Bridging is an exciting celebration for Girl Scouts to reflect on their year and to look forward to the next! It celebrates the progression of one program level to the next, highlighting all the challenges and accomplishments your troop has been a part of. The bridging award focuses on two main steps: pass it along and look ahead. Our activity plans are a great tool to help you celebrate (search by program grade level)!
With everything going on, I can imagine that bridging may not be the focus right now for you and your troop. Or maybe it’s a tradition that you are hoping to embrace during the chaos. Either way, there are many options on when and how to incorporate bridging into your Girl Scout year.
When planning your bridging ceremony, it’s important to recognize that Girl Scouts doesn’t require bridging to take place in the spring. While many troops end their year with a bridging ceremony, just as many opt to wait until the fall so they can start their year with a new grade and a new Girl Scout uniform! Having a fall bridging ceremony when social distance practices are potentially reduced might be something you consider this year. You can also do a hybrid between the two, have a mini virtual celebration followed by an in-person get-together when it’s safe to do so. Whether you choose to bridge in the spring, summer, or fall—it’s totally up to you! Later this summer, Girl Scouts of the USA will be hosting virtual activities for National Bridging Week, August 1-8, 2020. We will be sure to share more details as they become available.
Logistical Tips for Virtual Bridging
- Involve your troop’s families to help with the celebration (i.e., surprise each girl with balloons from their family during the ceremony)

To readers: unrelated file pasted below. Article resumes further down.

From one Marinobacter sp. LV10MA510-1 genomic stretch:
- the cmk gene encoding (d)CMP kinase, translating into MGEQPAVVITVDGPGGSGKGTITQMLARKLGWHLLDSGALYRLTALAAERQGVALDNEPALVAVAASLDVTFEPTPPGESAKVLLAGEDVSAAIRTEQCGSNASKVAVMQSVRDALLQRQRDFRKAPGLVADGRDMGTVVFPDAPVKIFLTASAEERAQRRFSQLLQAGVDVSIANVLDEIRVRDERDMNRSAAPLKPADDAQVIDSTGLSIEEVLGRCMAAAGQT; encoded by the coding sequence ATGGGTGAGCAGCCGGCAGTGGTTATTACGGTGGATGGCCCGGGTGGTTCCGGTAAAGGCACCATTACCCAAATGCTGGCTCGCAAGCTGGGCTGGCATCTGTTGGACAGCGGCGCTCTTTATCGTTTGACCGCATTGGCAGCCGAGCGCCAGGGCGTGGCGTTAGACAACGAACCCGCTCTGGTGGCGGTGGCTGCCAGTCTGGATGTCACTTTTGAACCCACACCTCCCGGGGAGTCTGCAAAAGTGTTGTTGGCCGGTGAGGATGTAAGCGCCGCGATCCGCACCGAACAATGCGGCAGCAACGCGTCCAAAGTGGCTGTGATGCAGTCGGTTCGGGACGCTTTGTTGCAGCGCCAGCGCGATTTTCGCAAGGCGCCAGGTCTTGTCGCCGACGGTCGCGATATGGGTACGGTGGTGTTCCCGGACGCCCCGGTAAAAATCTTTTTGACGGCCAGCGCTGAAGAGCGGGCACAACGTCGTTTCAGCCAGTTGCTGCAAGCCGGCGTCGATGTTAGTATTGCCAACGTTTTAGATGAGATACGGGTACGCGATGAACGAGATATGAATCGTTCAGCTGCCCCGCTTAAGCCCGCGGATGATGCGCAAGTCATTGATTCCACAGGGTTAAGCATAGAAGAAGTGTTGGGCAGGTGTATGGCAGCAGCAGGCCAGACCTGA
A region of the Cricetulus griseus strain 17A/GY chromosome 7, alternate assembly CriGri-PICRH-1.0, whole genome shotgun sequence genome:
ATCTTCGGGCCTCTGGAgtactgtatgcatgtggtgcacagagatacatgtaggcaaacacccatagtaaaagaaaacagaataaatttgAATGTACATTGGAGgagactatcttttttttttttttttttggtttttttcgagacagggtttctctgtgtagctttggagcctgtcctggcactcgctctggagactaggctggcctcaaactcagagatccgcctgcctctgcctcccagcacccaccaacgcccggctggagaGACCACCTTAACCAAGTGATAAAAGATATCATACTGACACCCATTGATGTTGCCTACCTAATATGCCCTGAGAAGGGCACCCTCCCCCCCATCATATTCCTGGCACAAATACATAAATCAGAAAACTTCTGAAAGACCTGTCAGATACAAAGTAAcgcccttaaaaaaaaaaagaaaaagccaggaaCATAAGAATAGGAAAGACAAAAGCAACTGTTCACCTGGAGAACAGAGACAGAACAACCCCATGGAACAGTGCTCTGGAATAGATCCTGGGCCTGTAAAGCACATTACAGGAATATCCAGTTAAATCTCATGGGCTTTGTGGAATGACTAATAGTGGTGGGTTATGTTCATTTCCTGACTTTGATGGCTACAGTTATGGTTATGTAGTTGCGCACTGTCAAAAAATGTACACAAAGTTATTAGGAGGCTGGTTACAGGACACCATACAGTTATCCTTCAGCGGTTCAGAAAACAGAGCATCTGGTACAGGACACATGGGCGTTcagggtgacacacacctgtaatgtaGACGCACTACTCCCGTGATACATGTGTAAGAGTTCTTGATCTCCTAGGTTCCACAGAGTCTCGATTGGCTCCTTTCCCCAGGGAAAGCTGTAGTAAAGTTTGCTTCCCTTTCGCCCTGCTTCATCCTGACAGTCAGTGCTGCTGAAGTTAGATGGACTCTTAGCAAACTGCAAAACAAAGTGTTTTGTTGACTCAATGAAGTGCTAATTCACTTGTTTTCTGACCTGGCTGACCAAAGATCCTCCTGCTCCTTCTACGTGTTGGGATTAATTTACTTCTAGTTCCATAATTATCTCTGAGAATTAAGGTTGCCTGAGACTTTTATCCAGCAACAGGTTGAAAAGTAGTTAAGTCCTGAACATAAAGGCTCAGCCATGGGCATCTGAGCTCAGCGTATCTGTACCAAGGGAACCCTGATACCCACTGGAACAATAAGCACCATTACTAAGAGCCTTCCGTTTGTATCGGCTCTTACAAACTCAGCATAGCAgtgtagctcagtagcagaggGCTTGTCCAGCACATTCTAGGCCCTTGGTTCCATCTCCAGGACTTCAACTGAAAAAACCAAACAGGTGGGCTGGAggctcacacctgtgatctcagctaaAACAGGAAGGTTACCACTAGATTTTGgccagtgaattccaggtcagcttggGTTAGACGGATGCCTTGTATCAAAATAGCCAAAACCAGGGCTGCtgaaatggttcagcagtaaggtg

- Incorporate the same fun digital background so everyone feels like you’re all in the same place
- Drop off virtual bridging supplies before the ceremony (Bridging Kits, letters to each other, etc.)
Activity Tips for a Virtual Bridge Ceremony
- Write letters to a younger troop sharing the fun and exciting things they can do once they bridge to your program level
- Have a virtual talent show highlighting your accomplishments of the past year
- Assign or draw names and have each Girl Scout create a special award for a fellow troop member. Think “Best Sing-A-Long Leader,” “Most Likely to Go Camping,” or “Best at Community Service Projects”
- Write letters to your future Girl Scout self
- Incorporate your troop’s favorite songs, poems, or other ceremony traditions
Utilize the Girl Scout Shop
The Girl Scout shop has great items for purchase to help with your bridging ceremony including Bridging Kits and My Girl Scout Kits. Each Bridging Kit comes with a special pencil and Bridging fun patch, along with a Bridging Certificate, Membership Star, Disc for Membership Star, and Bridging Arc. A great gift to have mailed to your troop members or drop off at their house to celebrate their accomplishments! My Girl Scout Kits is a customizable kit that allows you to pull together uniforms, insignia, books, and apparel so each girl is ready to start the next program level of Girl Scouts. They are a great way to build excitement for their next year of Girl Scouting!
Keep it Girl-led
Your troop has a wealth of creativity and fun in how you can incorporate a bridging celebration while social distancing. For example, you can have each girl to lead a different part of your ceremony. Ask your troop how they want to celebrate their accomplishments by a virtual meeting or later when it’s safe to do so. This is a great time to embrace the fun and chaos of virtual meetings.
Bridging is a monumental part of the Girl Scout experience that can be meaningful no matter what is happening in the world. Shifting to meet the needs of your troop is in our Girl Scout DNA. Have fun and enjoy your time together in celebrating all the amazing accomplishments of your troop.
Grace Heneghan – Grace is a Program Resources Specialist at River Valleys. She earned her BA in Gender and Women’s Studies and minor in Environmental Studies from Northland College. Her background also includes guiding backcountry expeditions and teaching outdoor education to youth. In her free time, Grace enjoys reading, listening to music, cooking, and exploring the metro area. Three things she can’t live without? Pamplemousse La Croix, a canoe paddle, and a manicure.